Michigan Attorney General Mike Cox appeared on Anderson Cooper's show last night to defend Andrew Shirvell, his staffer who maintains an exceedingly homophobic blog about the University of Michigan's openly gay student body president, Chris Armstrong.
Though Cox admitted Shirvell's actions are "unbecoming" and that he's "clearly a bully," the outgoing Attorney General insisted Shirvell's well within his Constitutional rights: "Here in America, we have this thing called the First Amendment, which allows people to express what they think and — and — and engage in political and social speech."
He did point out, however, that if Armstrong were to receive a restraining order of some sort, then perhaps Shirvell could, in theory, be reprimanded.
"If a personal protection order was sought by Mr. Armstrong and granted in the Michigan civil service or a disciplinary code," said the Attorney General, "we could start looking at things in terms of perhaps sending to an employee assistance program."
In the end, Cox, who lost his gubernatorial bid to Republican Rick Snyder, threw up his hands about the entire affair, and said, "The reality is, I'm out of office in three months. I have a duty to defend the Michigan Constitution. I have a duty to defend the Michigan civil service rules, even at those times when I don't like it."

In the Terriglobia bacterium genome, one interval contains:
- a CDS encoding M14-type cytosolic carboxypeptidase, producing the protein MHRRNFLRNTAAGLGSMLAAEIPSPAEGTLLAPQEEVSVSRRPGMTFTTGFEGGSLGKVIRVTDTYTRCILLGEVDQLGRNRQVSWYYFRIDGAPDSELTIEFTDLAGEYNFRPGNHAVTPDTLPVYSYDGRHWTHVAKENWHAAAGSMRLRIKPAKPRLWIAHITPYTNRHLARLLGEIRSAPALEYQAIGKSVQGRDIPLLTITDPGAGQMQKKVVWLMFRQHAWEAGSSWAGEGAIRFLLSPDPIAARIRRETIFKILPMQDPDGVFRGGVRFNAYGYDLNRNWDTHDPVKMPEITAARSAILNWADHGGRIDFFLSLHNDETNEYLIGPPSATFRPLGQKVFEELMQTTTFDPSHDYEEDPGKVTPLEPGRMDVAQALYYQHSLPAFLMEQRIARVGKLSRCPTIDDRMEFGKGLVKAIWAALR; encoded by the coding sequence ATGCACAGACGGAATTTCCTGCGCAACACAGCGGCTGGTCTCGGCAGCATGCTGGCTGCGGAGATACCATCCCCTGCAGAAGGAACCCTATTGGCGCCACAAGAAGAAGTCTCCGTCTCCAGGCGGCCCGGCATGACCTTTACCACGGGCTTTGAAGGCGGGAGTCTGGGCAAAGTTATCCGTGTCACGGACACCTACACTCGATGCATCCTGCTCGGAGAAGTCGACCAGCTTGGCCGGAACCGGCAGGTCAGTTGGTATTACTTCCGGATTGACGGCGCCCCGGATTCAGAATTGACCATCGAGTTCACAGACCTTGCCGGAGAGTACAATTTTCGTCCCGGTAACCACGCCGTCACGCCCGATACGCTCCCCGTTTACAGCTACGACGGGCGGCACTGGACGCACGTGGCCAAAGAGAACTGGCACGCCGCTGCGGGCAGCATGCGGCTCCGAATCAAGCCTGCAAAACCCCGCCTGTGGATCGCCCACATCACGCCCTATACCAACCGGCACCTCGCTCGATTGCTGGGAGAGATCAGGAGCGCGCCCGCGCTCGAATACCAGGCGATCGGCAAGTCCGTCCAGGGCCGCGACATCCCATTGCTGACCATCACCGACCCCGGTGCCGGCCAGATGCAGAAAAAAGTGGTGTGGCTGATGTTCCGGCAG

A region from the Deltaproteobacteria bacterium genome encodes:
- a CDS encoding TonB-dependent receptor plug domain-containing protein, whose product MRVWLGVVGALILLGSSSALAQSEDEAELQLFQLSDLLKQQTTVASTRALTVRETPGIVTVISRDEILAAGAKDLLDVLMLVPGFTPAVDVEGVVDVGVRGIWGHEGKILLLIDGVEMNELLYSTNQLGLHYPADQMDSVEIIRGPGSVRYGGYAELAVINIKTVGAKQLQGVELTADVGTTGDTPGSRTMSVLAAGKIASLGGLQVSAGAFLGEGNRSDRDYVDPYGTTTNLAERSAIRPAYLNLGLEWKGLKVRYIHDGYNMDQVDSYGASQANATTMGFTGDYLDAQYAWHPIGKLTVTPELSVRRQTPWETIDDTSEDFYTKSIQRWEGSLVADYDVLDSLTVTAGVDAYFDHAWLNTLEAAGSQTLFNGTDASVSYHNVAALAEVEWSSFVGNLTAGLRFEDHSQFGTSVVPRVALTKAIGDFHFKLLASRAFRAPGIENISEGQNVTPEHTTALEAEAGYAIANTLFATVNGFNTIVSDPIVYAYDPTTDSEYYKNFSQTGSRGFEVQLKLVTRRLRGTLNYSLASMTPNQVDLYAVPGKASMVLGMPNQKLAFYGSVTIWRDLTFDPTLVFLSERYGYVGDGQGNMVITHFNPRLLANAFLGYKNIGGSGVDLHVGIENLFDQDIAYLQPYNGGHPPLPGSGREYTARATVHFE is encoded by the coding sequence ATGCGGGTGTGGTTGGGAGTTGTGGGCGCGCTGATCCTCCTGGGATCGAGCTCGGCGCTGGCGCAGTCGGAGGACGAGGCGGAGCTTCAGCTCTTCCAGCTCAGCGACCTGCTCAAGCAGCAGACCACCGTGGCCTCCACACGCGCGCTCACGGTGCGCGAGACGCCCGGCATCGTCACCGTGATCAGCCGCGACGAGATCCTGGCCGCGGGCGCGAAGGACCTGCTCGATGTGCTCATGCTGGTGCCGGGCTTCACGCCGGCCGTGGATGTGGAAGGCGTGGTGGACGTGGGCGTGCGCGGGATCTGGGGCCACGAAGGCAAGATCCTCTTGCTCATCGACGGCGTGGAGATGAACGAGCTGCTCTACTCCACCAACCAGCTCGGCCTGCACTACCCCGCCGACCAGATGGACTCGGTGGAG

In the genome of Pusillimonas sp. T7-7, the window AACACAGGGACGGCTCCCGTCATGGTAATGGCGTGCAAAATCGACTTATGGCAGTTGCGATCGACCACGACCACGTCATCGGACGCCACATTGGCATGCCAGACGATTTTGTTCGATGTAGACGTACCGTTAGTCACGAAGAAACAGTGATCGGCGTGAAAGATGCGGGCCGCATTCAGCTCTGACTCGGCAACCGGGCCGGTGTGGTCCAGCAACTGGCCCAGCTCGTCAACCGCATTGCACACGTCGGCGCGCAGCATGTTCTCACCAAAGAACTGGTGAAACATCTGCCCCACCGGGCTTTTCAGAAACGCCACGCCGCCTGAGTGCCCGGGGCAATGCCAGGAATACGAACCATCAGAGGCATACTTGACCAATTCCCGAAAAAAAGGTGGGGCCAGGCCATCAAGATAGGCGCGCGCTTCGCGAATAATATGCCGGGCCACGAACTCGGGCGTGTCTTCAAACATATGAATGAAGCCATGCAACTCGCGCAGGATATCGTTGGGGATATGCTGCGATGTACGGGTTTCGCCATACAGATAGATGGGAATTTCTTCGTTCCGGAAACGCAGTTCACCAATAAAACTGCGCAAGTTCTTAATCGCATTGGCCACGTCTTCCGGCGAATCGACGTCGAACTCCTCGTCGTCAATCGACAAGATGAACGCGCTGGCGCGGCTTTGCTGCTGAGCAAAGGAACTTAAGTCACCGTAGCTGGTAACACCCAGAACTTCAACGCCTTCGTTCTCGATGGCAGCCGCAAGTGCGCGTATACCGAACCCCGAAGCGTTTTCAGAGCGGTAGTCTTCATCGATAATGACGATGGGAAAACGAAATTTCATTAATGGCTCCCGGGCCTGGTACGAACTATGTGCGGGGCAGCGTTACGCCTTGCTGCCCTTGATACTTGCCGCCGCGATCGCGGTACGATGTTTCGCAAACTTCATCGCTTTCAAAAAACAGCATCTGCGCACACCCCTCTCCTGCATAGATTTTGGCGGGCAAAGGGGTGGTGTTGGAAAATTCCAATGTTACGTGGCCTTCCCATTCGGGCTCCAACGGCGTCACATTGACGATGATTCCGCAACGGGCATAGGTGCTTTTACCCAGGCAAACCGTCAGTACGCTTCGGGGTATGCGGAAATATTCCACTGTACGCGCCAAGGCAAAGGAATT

While Cox would like to forget the Shirvell scandal, our nation as a whole needs to address it and review the First Amendment. It's not just a freedom of speech. It's a responsibility, we're lucky to have it and people should use it wisely.
People like Shirvell, the unidentified anti-gay blogger from Sen. Saxby Chambliss' office, and homophobic preacher Fred Phelps, whose own free speech brouhaha heads to the Supreme Court next week, misuse and waste their First Amendment rights on ugliness and hate. But of course they all believe otherwise, raising the ultimate, unanswerable question: who decides what's right and wrong when it comes to Free Speech?
Watch Cooper and Cox's exchange, AFTER THE JUMP.